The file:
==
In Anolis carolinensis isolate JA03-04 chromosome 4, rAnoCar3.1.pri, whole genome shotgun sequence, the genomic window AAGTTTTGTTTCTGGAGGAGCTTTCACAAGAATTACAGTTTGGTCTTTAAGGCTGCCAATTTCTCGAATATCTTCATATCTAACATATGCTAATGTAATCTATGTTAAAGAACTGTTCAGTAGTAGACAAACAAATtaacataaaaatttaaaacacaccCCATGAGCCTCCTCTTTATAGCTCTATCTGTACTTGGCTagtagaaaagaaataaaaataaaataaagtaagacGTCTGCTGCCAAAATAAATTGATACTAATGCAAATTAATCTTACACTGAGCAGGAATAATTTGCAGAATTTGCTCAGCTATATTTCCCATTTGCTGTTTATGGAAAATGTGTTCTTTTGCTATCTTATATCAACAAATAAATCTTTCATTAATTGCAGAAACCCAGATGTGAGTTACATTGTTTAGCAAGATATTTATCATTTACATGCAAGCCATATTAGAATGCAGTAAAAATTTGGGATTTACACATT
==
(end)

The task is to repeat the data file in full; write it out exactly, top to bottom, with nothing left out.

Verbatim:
In Anolis carolinensis isolate JA03-04 chromosome 4, rAnoCar3.1.pri, whole genome shotgun sequence, the genomic window AAGTTTTGTTTCTGGAGGAGCTTTCACAAGAATTACAGTTTGGTCTTTAAGGCTGCCAATTTCTCGAATATCTTCATATCTAACATATGCTAATGTAATCTATGTTAAAGAACTGTTCAGTAGTAGACAAACAAATtaacataaaaatttaaaacacaccCCATGAGCCTCCTCTTTATAGCTCTATCTGTACTTGGCTagtagaaaagaaataaaaataaaataaagtaagacGTCTGCTGCCAAAATAAATTGATACTAATGCAAATTAATCTTACACTGAGCAGGAATAATTTGCAGAATTTGCTCAGCTATATTTCCCATTTGCTGTTTATGGAAAATGTGTTCTTTTGCTATCTTATATCAACAAATAAATCTTTCATTAATTGCAGAAACCCAGATGTGAGTTACATTGTTTAGCAAGATATTTATCATTTACATGCAAGCCATATTAGAATGCAGTAAAAATTTGGGATTTACACATT